The White House is taking notice of criticism from two former defense secretaries who talked in Dallas about the situation in Syria.
Robert Gates and Leon Panetta both described what they consider flaws with President Barack Obama's policy at a Tuesday night Tate Lecture Series event at SMU.
Both said the president should not have gone to congress to seek approval for a military strike and neither is confident about Russia's role with negotiations to get chemical weapons out of Syria.
However, they differed on whether to rule out military action altogether.
"If we launch a military attack, in the eyes of a lot of people, we become the villain instead of Assad. The key here is to make Assad and his henchmen the villains and go after them," Gates said.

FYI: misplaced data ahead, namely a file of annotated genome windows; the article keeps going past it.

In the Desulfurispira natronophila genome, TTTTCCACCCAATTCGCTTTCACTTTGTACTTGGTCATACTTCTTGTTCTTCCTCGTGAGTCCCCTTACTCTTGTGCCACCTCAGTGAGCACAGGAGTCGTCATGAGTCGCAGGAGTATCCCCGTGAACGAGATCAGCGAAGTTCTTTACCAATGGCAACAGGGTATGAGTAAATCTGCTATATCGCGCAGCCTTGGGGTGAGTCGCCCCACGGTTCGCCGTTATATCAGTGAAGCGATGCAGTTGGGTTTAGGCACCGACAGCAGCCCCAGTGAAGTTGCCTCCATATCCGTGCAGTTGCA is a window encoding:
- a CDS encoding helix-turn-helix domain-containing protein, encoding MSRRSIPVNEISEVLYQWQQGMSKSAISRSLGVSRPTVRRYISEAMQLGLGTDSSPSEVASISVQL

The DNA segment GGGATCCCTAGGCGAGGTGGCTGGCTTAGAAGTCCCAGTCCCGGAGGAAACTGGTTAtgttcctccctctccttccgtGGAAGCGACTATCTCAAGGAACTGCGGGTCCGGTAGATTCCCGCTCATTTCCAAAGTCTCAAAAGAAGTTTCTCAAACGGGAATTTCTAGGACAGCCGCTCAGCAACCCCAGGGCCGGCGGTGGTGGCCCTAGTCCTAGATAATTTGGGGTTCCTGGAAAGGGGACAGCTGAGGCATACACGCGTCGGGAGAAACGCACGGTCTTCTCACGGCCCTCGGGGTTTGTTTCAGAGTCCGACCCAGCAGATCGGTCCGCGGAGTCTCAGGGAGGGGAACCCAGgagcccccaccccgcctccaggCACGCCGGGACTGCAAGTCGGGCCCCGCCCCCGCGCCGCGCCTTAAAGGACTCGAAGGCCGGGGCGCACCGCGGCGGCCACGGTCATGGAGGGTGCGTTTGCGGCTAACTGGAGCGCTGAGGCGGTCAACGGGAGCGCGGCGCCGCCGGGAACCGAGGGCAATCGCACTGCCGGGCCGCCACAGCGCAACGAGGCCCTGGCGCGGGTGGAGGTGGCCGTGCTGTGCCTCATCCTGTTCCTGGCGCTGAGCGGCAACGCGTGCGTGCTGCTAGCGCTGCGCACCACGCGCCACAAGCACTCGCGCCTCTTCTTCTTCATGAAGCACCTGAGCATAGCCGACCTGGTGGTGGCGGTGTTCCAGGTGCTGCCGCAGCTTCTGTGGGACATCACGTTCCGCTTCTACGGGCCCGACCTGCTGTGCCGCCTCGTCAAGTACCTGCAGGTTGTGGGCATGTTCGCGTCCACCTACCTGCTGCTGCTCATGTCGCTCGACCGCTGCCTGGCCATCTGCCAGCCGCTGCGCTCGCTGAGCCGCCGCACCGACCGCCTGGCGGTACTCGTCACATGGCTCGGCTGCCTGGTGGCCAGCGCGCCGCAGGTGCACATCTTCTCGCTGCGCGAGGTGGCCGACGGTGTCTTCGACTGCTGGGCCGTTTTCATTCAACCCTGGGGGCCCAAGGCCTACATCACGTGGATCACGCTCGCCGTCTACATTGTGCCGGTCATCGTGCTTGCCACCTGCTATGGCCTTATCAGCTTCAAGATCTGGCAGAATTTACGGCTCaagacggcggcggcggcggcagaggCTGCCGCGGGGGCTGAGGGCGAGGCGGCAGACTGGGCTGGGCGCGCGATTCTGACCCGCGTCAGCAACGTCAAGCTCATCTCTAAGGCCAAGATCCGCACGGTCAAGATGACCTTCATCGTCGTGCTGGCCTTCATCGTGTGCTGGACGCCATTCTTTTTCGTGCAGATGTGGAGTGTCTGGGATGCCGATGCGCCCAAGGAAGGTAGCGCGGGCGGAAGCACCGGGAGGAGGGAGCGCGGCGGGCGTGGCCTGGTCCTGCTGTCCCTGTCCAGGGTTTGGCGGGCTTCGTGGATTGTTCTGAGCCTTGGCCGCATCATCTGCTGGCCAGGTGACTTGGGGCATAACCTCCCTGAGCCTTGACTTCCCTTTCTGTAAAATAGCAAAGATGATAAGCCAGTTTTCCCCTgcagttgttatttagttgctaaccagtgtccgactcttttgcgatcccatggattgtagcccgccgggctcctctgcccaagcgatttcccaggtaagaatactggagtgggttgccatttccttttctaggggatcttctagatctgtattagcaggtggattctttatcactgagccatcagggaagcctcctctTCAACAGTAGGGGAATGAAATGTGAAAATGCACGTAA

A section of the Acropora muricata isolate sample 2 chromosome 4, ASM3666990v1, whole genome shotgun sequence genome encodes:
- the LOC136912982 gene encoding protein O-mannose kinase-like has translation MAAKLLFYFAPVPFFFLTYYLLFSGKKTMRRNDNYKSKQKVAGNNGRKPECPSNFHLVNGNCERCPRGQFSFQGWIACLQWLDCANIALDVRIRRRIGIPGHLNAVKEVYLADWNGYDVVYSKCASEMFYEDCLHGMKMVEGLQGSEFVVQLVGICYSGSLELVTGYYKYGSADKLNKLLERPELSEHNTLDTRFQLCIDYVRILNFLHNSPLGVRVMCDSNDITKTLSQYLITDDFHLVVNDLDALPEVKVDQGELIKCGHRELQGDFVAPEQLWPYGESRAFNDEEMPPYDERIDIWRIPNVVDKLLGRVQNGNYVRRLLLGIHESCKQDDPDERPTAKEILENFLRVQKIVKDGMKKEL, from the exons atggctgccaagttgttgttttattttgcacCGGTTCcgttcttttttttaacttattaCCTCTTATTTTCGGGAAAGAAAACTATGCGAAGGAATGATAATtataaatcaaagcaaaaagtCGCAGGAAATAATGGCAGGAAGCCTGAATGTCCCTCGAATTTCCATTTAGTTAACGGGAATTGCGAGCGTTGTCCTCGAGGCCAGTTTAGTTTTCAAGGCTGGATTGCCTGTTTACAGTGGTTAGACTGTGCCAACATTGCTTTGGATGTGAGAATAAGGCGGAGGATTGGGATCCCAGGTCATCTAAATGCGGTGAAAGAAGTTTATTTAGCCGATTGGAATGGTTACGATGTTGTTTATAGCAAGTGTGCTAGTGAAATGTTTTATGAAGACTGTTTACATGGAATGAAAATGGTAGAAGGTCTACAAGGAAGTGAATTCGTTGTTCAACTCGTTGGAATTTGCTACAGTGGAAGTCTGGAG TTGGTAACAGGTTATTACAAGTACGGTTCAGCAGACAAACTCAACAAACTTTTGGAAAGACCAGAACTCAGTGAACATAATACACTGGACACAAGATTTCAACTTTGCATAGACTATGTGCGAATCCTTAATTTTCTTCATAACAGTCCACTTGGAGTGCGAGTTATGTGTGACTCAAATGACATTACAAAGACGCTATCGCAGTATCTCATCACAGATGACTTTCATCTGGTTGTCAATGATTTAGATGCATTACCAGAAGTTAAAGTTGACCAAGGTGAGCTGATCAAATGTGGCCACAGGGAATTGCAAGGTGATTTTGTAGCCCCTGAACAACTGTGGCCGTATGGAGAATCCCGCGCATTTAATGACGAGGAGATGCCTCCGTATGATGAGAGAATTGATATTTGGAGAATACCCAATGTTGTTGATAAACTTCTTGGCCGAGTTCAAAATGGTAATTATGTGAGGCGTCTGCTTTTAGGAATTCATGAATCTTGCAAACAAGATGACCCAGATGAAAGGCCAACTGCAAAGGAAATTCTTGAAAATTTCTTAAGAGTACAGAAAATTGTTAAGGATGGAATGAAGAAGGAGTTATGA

Panetta had a different view.
"When the president of the U.S. draws a red line, the credibility of this country is dependent on him backing up his word," Panetta said.
Obama said there's evidence the Syrian government was behind a deadly chemical weapons attack on civilians.
The White House on Wednesday welcomed the criticism from Gates and Panetta and said it shows how complicated the situation is in Syria.
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